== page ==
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continue

[kuh n-tin-yoo] /kənˈtɪn yu/
verb (used without object), continued, continuing.
1.
to go on after suspension or interruption:
The program continued after an intermission.
2.
to go on or keep on, as in some course or action; extend:
The road continues for three miles.
3.
to last or endure:
The strike continued for two months.
4.
to remain in a particular state or capacity:
The general agreed to continue in command of the army.
5.
to remain in a place; abide; stay:
Let us continue in this house forever.
verb (used with object), continued, continuing.
6.
to go on with or persist in:
to continue an action.
7.
to carry on from the point of suspension or interruption:
He continued the concert after the latecomers were seated.
8.
to extend from one point to another in space; prolong.
9.
to say in continuation.
10.
to cause to last or endure; maintain or retain, as in a position.
11.
to carry over, postpone, or adjourn; keep pending, as a legal proceeding.
Origin
1300-1350
1300-50; Middle English (< Anglo-French) < Latin continuāre to make all one, verbal derivative of continuus continuous
Related forms
continuable, adjective
continuer, noun
continuingly, adverb
noncontinuable, adjective
noncontinuably, adverb
Synonyms
3. Continue, endure, persist, persevere, last, remain imply existing uninterruptedly for an appreciable length of time. Continue implies duration or existence without break or interruption. Endure, used of people or things, implies persistent continuance against influences that tend to weaken, undermine, or destroy. Persist and persevere, used principally of people, both imply firm and steadfast continuance in the face of opposition. Persist suggests human opposition: He persisted after he had been warned; and persevere suggests opposition from any source, often an impersonal one: He persevered despite fatigue. Last often applies to something that holds out to a desired end, fresh, unimpaired, or unexhausted, sometimes under conditions that tend to produce the opposite effect: They had provisions enough to last all winter. Remain is especially applied to what continues without change in its essential state: He remained a bachelor.
Antonyms
2. cease.
Dictionary.com Unabridged
Based on the Random House Dictionary, © Random House, Inc. 2014.
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Examples from the web for continues
  • Although the gate leads nowhere, it gives the impression that the garden continues and helps reduce the feeling of confinement.
  • Thymus continues to grow until the time of puberty and then begins to atrophy.
  • So long as that usage continues, there are various degrees of ambiguity, illustrated by the three following examples.
  • But the interconnected cool, thin displays of the second wave of screens launched an epidemic of writing that continues to swell.
  • The giant squid was transformed into a real monster, and one whose unknown nature continues to frighten us.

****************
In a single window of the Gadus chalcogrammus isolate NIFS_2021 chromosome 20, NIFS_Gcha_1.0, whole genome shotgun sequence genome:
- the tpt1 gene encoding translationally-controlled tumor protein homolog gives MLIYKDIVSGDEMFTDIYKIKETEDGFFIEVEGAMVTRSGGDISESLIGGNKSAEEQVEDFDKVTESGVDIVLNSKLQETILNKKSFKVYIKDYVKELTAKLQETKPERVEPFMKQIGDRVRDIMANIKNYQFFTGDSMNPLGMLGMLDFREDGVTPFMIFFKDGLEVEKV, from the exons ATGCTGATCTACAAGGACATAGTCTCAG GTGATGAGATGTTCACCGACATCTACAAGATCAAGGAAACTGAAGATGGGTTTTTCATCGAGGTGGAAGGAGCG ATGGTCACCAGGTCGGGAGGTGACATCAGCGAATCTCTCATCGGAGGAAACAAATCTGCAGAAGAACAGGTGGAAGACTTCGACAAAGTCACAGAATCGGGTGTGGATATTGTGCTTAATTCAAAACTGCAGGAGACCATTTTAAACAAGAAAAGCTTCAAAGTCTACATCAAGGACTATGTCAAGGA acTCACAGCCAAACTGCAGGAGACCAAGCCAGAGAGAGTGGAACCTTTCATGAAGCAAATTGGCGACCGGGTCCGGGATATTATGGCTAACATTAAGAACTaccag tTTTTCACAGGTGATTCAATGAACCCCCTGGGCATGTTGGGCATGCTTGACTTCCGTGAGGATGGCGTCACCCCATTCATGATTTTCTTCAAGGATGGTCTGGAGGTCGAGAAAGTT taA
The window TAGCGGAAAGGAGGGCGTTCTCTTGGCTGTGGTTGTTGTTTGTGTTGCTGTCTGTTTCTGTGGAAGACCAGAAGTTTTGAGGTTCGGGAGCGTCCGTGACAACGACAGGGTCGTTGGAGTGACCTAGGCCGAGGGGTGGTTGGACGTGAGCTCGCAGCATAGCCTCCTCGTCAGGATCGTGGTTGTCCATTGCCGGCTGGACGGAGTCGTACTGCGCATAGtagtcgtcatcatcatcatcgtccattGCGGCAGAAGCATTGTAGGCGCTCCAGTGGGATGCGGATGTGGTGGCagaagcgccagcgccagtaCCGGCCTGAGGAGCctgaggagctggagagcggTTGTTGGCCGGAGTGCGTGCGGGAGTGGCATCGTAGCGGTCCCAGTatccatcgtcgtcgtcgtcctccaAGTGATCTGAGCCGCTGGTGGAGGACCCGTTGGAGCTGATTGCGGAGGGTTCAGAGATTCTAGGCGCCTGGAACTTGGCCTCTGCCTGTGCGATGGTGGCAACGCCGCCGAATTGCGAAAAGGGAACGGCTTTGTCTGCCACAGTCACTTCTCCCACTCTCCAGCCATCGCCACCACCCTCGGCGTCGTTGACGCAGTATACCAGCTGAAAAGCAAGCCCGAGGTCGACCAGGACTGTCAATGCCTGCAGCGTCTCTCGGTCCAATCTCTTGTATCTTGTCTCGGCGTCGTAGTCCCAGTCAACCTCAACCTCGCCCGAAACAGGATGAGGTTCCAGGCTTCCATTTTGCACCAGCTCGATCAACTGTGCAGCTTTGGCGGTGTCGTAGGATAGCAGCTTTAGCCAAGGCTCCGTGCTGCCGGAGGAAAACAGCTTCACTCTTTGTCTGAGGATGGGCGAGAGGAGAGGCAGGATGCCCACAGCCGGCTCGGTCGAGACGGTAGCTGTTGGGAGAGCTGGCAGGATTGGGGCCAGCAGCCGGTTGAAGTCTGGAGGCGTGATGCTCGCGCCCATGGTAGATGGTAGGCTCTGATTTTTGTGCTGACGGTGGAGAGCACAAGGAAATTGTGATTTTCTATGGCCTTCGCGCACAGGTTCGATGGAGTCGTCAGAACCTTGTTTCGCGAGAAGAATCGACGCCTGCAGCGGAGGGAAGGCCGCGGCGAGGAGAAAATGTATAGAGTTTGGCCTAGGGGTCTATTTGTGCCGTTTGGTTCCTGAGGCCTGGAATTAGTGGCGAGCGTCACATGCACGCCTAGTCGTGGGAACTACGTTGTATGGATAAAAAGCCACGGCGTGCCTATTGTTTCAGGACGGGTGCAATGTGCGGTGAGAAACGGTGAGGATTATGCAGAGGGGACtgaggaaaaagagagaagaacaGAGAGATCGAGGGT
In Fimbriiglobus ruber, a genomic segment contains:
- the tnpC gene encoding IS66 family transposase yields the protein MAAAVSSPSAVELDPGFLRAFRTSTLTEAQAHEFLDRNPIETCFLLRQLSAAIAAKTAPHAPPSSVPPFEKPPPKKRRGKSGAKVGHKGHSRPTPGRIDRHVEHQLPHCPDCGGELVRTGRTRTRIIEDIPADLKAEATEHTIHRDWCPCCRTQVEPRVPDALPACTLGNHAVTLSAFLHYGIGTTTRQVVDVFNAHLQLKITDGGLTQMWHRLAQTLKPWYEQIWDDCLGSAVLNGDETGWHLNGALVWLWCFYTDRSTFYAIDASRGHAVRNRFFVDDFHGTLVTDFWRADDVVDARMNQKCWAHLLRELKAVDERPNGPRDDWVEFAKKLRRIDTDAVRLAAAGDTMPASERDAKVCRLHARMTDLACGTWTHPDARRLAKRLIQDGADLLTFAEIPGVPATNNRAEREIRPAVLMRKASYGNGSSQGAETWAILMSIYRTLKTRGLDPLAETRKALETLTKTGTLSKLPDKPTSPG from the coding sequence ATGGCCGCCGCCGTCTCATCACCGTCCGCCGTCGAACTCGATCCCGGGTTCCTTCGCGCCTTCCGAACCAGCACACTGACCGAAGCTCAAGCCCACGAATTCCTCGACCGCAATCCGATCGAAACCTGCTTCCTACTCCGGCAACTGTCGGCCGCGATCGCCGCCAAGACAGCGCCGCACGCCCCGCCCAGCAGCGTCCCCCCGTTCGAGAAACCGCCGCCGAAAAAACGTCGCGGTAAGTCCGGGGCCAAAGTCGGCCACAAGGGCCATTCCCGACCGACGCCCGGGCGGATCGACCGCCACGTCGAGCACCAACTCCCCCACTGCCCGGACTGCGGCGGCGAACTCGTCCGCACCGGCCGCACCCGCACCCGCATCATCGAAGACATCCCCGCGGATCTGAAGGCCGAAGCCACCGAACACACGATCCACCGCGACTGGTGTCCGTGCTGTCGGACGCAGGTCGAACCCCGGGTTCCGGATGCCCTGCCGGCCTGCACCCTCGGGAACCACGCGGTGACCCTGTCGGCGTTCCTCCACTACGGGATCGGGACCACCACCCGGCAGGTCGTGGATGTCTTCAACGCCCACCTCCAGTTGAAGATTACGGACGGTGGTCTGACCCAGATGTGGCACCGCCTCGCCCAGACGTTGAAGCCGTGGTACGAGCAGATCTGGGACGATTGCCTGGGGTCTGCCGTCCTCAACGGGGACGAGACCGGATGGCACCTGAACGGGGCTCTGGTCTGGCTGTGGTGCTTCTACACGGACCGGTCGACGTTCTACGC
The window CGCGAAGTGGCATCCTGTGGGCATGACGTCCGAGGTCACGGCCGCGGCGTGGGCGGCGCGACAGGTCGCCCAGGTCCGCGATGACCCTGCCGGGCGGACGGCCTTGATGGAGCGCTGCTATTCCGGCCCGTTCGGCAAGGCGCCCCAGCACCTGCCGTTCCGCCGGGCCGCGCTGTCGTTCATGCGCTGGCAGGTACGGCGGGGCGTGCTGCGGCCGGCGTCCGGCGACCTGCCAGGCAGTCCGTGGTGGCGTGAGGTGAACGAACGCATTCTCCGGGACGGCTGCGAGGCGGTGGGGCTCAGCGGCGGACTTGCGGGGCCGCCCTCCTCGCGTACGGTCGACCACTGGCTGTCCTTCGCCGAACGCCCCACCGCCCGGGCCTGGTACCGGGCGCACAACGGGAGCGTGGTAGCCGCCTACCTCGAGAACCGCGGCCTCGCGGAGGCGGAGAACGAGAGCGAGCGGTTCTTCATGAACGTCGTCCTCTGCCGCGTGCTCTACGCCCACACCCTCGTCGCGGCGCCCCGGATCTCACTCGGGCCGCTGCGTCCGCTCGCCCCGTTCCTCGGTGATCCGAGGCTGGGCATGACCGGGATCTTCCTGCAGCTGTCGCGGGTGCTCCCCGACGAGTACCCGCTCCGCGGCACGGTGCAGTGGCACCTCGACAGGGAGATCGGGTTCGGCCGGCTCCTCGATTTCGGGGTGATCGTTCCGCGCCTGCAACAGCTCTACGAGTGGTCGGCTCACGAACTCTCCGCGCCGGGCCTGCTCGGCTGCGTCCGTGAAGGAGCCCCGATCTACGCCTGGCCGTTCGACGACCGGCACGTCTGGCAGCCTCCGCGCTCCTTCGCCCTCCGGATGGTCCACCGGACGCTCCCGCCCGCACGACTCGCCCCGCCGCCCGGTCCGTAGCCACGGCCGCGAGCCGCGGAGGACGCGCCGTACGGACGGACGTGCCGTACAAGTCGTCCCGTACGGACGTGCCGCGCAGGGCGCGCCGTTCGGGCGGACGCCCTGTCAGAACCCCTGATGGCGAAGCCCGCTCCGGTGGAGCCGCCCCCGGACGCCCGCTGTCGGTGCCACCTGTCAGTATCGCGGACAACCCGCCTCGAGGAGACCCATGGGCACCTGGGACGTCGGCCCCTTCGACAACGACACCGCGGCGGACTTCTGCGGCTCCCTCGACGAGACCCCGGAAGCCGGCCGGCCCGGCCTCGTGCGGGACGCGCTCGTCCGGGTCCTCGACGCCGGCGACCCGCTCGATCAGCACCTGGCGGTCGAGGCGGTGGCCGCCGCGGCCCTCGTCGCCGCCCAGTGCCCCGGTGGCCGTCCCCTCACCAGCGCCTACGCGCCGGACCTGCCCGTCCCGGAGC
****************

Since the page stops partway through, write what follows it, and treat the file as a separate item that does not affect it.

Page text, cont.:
• As the site continues to grow in popularity, the term has become more commonplace.
  • The ever-changing photon continues to stagger around in this fashion trillions of times.
  • The resulting rapid inflation continues to this day.
  • By this standard, the burden continues generally to ease.
  • Economic growth continues, but not all see the rewards.
British Dictionary definitions for continues

continue

/kənˈtɪnjuː/
verb -ues, -uing, -ued
1.
(when transitive, may take an infinitive) to remain or cause to remain in a particular condition, capacity, or place
2.
(when transitive, may take an infinitive) to carry on uninterruptedly (a course of action); persist in (something): he continued running
3.
(when transitive, may take an infinitive) to resume after an interruption: we'll continue after lunch
4.
to draw out or be drawn out; prolong or be prolonged: continue the chord until it meets the tangent
5.
(transitive) (law, mainly Scot) to postpone or adjourn (legal proceedings)
Derived Forms
continuable, adjective
continuer, noun
continuingly, adverb
Word Origin
C14: from Old French continuer, from Latin continuāre to join together, from continuuscontinuous
Collins English Dictionary - Complete & Unabridged 2012 Digital Edition
© William Collins Sons & Co. Ltd. 1979, 1986 © HarperCollins
Publishers 1998, 2000, 2003, 2005, 2006, 2007, 2009, 2012
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Word Origin and History for continues

continue

v.

mid-14c., contynuen, from Old French continuer (13c.), from Latin continuare "join together, connect, make or be continuous," from continuus "uninterrupted," from continere (intransitive) "to be uninterrupted," literally "to hang together" (see contain). Related: Continued; continuing.

Online Etymology Dictionary, © 2010 Douglas Harper
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